Working Papers

Becka Brolinson

Many electric utilities in the United States have replaced flat pricing schedules with increasing block prices (IBPs) to decrease aggregate electricity use without imposing costs on low-income households. Under IBPs, the price per kilowatt-hour increases as electricity use increases. It is not clear, however, whether IBPs decrease aggregate energy use and protect low-income households. I use monthly billing records and demographic data to estimate price elasticities of energy demand by income. I use these elasticities to show that IBPs increase total electricity use relative to a revenue-neutral flat price. Finally, I find that IBPs decrease electricity bills for low-income households.

Work in Progress

Does Energy Star Certification Decrease Energy Use in Commercial Buildings?

Becka Brolinson, Karen Palmer, & Margaret Walls

A number of policies and programs are aimed at reducing energy use in buildings---building energy codes, disclosure laws, energy use benchmarking, and mandated or subsidized energy audits. Many of these initiatives are enacted at the state or local level. At the federal level, one of the main programs is Energy Star Certification, which provides a label to top energy performing buildings. Recent evidence finds that Energy Star Certification increases building rent and sales prices by up to 6 percent. However, it is not clear whether this increase is being driven by a decrease in utility expenditures, which is then capitalized into rents and prices, or whether the label is simply a signal of other desirable building attributes. In this paper, we investigate whether Energy Star certification decreases utility expenditures as the program suggests. To answer this question, we use unique data on over 4,000 office buildings from the National Council of Real Estate Investment Fiduciaries (NCREIF) combined with Energy Star data from the U.S. EPA to investigate the relationship between energy star certification, building rents, and utility expenditures. We use a matching strategy to show that there is little to no decrease in utility expenditure for commercial office buildings in the years leading up to and following Energy Star Certification.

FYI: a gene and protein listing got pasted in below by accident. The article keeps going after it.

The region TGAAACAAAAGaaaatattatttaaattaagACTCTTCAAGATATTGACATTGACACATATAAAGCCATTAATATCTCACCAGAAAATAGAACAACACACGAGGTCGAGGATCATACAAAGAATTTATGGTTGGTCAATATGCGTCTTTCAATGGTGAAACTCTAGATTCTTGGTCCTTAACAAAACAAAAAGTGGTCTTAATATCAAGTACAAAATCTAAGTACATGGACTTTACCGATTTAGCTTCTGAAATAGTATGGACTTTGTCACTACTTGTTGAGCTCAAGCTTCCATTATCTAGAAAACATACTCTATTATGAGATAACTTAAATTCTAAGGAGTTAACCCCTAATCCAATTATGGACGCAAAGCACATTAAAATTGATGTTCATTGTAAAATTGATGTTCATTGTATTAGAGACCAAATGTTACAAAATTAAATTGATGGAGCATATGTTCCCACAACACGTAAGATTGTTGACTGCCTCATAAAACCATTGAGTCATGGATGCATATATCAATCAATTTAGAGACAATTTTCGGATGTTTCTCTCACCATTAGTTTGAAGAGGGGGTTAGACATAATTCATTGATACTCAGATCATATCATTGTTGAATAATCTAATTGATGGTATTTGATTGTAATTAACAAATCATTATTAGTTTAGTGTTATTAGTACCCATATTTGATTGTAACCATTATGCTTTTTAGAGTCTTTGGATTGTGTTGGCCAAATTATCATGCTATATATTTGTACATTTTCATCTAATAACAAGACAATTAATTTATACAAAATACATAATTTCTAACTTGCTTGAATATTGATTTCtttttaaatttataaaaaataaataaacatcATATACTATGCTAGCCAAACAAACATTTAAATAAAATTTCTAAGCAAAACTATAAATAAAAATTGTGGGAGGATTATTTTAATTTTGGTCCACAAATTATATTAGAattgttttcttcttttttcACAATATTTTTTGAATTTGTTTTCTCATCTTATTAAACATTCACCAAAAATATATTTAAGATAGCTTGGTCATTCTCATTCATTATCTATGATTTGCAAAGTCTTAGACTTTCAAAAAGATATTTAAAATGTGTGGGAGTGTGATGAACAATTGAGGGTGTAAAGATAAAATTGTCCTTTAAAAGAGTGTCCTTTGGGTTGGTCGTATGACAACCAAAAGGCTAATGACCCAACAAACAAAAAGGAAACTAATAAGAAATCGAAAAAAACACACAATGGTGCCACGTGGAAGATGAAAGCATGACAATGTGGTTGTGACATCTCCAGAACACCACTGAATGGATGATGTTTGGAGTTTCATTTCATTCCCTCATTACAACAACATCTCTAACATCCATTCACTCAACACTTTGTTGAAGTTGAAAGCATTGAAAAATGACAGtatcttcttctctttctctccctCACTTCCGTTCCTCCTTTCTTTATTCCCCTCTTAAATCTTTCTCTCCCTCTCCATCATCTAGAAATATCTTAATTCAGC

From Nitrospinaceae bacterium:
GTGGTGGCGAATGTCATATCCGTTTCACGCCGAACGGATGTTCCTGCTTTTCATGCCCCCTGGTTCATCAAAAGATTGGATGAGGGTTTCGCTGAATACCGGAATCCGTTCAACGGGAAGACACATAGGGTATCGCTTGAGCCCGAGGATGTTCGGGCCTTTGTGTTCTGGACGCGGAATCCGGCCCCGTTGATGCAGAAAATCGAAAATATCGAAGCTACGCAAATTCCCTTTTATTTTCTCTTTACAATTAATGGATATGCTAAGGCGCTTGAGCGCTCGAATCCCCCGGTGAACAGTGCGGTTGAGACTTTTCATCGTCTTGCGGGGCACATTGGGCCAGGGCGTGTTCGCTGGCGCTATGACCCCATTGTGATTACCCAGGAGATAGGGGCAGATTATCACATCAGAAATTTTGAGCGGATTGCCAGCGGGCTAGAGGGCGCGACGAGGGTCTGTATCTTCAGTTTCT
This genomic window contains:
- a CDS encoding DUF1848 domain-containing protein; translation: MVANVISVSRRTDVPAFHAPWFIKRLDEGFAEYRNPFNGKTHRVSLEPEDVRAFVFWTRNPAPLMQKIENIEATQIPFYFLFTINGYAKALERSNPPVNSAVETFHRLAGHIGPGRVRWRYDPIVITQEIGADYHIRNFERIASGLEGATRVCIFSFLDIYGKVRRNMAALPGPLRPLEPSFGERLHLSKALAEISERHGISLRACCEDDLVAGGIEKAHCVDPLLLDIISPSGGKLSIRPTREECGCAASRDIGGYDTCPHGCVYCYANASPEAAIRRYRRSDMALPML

Valuing Public Transit: The L-Train Slowdown in Brooklyn

Becka Brolinson

Bunching in Residential Electricity Consumption

Becka Brolinson, Laura Grant



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